July Market Commentary 2020 Figure 2

Figure 2: Stableford Capital Market Commentary July 2020[/caption]

Stableford's Positioning

At Stableford Capital, we take our financial stewardship responsibility to heart. That includes having educated and informed clients who understand our investment approach, which bears repeating:We want to invest where we see asymmetric potential returns; upside opportunity with limited downside risk. Specifically, our goal is to:

  • Buy high quality, capital compounding companies below intrinsic value (a fancy way of saying cheap vs. the future value of cash flows), with prudent management teams who treat investor’s capital prudently.
    • This is no different from the approach we’d take if we wanted to buy a local, non-public company. What are the things we’d look for? A good value, a sustainable businesses. Do you want to own the grocery store with a good reputation, or the fidget spinner retailer that is a fad? Which one will last?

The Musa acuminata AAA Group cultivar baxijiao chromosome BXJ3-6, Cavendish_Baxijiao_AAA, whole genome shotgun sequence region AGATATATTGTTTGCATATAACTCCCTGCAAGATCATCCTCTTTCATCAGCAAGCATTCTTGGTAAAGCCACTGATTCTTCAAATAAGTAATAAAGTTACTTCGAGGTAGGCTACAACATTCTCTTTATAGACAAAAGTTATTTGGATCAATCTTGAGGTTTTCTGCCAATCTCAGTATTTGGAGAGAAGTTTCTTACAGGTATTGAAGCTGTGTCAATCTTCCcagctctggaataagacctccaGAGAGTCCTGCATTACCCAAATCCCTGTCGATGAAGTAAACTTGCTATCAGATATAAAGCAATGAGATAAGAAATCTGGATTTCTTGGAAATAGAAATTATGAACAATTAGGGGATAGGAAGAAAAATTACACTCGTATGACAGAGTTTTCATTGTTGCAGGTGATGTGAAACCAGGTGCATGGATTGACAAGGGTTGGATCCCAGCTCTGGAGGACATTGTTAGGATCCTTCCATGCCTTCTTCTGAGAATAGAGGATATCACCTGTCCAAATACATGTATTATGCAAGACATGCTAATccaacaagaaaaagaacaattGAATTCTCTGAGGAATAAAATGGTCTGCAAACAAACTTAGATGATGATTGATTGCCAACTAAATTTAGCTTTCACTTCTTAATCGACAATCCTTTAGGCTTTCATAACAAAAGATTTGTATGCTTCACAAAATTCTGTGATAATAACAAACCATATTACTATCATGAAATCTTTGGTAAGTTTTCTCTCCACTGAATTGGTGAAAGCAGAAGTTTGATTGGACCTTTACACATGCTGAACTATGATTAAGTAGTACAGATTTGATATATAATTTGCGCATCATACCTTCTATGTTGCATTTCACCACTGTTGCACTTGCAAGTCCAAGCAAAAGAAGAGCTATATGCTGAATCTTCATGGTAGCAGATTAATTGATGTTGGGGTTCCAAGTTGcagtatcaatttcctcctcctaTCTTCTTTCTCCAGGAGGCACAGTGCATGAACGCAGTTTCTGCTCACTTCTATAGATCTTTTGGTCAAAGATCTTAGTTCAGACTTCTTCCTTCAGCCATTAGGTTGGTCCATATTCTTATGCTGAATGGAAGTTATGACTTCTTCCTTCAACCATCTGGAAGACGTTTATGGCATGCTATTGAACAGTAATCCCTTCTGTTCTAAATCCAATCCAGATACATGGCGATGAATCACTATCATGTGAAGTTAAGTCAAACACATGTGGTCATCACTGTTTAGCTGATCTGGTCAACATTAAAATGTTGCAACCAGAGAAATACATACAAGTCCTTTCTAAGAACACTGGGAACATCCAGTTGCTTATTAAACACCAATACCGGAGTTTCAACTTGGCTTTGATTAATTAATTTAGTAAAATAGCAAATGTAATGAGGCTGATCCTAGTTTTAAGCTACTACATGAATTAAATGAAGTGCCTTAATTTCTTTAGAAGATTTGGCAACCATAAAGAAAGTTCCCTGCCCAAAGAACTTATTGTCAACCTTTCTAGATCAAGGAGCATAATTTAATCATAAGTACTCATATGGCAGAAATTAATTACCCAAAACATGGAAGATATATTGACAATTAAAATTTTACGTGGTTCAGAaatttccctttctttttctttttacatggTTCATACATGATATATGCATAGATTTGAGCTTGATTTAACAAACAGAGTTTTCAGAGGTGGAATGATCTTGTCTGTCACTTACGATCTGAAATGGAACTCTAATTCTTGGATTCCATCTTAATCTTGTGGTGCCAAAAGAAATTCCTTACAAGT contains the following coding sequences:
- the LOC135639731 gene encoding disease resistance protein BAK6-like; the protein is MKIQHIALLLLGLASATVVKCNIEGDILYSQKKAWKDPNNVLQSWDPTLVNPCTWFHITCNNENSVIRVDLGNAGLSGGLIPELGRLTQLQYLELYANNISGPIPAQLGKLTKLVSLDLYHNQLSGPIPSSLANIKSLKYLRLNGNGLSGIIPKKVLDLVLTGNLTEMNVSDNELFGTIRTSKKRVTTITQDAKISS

• This is a simple concept, but it requires knowledge, wisdom, and discipline to execute.
  • If you build a portfolio of these types of companies, you can feel comfortable in what you own, regardless of what others are telling you about price.
  • It is important to note that this equity investment approach is different from investing in commodities or currencies, which don’t have an intrinsic value to fall back on (i.e. no future cash flows). Those are simply trades, with no real intrinsic value. But a well researched stock is different. If the cash flows will continue into the future and you are relatively certain about it, then there still value in the firm.